My master’s thesis is finally finished

Here she is, my firstborn child, finally fully developed after years of metaphorical pregnancy. Title and abstract:

Skepticism, epistemological fictionalism and the metaphysical claim that the brain is a virtual reality engine

The primary aim of this essay is to present and defend “virtualism” – essentially, the claim that the brain is a virtual reality engine, meaning that the world of experience is, literally, a virtual reality somehow computationally generated by the brain. The most challenging objection to this theory is that it undermines itself by having to admit its own virtuality, i.e., untruth. In preparing my defence against this, I introduce “epistemological fictionalism” as an attempt at establishing a first philosophy based on global skepticism, inspired in particular by the ancient skeptics and George Santayana. The entire first part of the essay’s two parts deals with epistemological fictionalism, the problem of justifying belief in general, and my reply to the objection that virtualism is self-undermining. In the second part, virtualism is finally expounded, and a wide range of philosophical consequences are explored. In most of what I discuss here, I rely heavily on Antti Revonsuo and Thomas Metzinger.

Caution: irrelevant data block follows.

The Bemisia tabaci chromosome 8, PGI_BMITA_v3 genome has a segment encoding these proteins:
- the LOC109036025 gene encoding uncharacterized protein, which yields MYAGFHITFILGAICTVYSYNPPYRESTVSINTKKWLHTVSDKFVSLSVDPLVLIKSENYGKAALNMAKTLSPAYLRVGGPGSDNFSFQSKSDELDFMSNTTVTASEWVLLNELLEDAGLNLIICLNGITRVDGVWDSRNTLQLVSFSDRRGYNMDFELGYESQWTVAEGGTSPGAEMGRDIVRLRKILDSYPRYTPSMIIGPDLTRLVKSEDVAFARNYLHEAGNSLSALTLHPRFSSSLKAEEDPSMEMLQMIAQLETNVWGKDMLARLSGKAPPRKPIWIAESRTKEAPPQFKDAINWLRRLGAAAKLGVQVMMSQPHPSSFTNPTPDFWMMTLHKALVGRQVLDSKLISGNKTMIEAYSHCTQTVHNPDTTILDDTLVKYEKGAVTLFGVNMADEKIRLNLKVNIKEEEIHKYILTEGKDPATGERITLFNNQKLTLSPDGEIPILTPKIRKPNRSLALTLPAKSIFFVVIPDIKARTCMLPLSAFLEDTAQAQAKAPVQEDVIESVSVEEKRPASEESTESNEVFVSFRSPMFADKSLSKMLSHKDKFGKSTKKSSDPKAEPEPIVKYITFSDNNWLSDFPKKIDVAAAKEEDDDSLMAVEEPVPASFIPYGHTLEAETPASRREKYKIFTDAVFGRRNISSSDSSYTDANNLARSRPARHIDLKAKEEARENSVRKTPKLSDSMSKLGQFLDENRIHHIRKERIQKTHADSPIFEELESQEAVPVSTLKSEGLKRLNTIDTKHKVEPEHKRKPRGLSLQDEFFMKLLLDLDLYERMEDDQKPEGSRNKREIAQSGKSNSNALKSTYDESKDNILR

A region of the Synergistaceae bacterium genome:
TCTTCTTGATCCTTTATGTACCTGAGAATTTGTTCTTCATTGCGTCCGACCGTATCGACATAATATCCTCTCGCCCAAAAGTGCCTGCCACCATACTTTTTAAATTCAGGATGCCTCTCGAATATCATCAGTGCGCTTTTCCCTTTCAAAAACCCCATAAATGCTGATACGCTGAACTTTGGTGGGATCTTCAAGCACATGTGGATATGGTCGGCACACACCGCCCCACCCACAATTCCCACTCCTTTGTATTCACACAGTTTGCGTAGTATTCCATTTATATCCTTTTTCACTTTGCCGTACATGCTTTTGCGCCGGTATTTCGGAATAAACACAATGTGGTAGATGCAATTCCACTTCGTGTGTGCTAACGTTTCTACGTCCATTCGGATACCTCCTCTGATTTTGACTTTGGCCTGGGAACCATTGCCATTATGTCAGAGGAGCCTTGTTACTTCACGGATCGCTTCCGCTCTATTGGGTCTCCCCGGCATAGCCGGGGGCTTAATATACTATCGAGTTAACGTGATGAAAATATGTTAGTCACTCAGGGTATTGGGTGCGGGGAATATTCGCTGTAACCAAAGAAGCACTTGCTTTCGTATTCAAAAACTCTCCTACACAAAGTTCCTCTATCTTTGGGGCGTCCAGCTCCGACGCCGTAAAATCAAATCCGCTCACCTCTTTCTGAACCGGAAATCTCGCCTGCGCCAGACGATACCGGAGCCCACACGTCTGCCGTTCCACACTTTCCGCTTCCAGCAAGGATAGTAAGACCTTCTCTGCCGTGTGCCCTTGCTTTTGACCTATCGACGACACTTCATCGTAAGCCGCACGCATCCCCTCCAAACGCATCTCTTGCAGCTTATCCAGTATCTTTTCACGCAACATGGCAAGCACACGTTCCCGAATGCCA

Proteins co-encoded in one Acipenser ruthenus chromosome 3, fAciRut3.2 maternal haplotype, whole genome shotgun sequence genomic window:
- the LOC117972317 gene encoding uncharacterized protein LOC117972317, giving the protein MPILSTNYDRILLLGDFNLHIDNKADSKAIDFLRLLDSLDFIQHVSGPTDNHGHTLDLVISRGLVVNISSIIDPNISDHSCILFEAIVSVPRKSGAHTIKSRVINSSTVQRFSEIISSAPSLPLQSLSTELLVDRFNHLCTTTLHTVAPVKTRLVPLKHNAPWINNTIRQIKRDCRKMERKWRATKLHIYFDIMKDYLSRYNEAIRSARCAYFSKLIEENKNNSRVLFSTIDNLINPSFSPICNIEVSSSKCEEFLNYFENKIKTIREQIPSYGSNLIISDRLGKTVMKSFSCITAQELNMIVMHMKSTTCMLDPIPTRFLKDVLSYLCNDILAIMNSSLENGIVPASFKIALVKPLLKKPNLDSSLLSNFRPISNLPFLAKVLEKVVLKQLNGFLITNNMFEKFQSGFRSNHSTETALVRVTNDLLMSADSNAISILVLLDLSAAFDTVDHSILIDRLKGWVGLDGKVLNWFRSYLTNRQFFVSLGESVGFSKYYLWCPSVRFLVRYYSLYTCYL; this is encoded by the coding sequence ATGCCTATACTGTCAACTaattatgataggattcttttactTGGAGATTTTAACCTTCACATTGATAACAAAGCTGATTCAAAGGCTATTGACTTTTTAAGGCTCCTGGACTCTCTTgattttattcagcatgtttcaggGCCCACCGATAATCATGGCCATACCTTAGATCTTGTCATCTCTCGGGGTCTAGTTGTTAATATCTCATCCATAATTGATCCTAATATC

I think most of you will find part two a lot more interesting than part one. Please tell me what you think, even if you haven’t read the entire thesis, or very closely.

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3 Comments on “My master’s thesis is finally finished”

  1. I will do better than that – I will comment without having read your thesis at all (in the tradition of epistemological fictionalism!). If you consider “skepticism” as a continuum, between virtual certainty and virtual uncertainty, then it is never necessary to get trapped in any one “skeptical position” – you can just move towards either certainty or uncertainty as your needs (or your argument) requires! This is the pragmatic sense of metaphysical virtual reality – there is a distinction between what the senses deliver to the brain, and the semiological interpretation of those inputs. Why this should be “a big deal” or be in any way “controversial,” is a profound philosophical mystery!

  2. Jeg er ikke noe smart eller noe, men jeg liker å lese bloggen din , fant den for litt siden og har lest et godt stykke tilbake på den, lette egentlig etter kilder til en oppgave jeg må være ferdig med om noen timer, og nå har jeg brukt alt for mye tid på å lese her…

  3. says:

    Jeg skal lese den når jeg ikke får sure “Dancy-oppstøt” av å høre begrepet skeptisisme lenger:)


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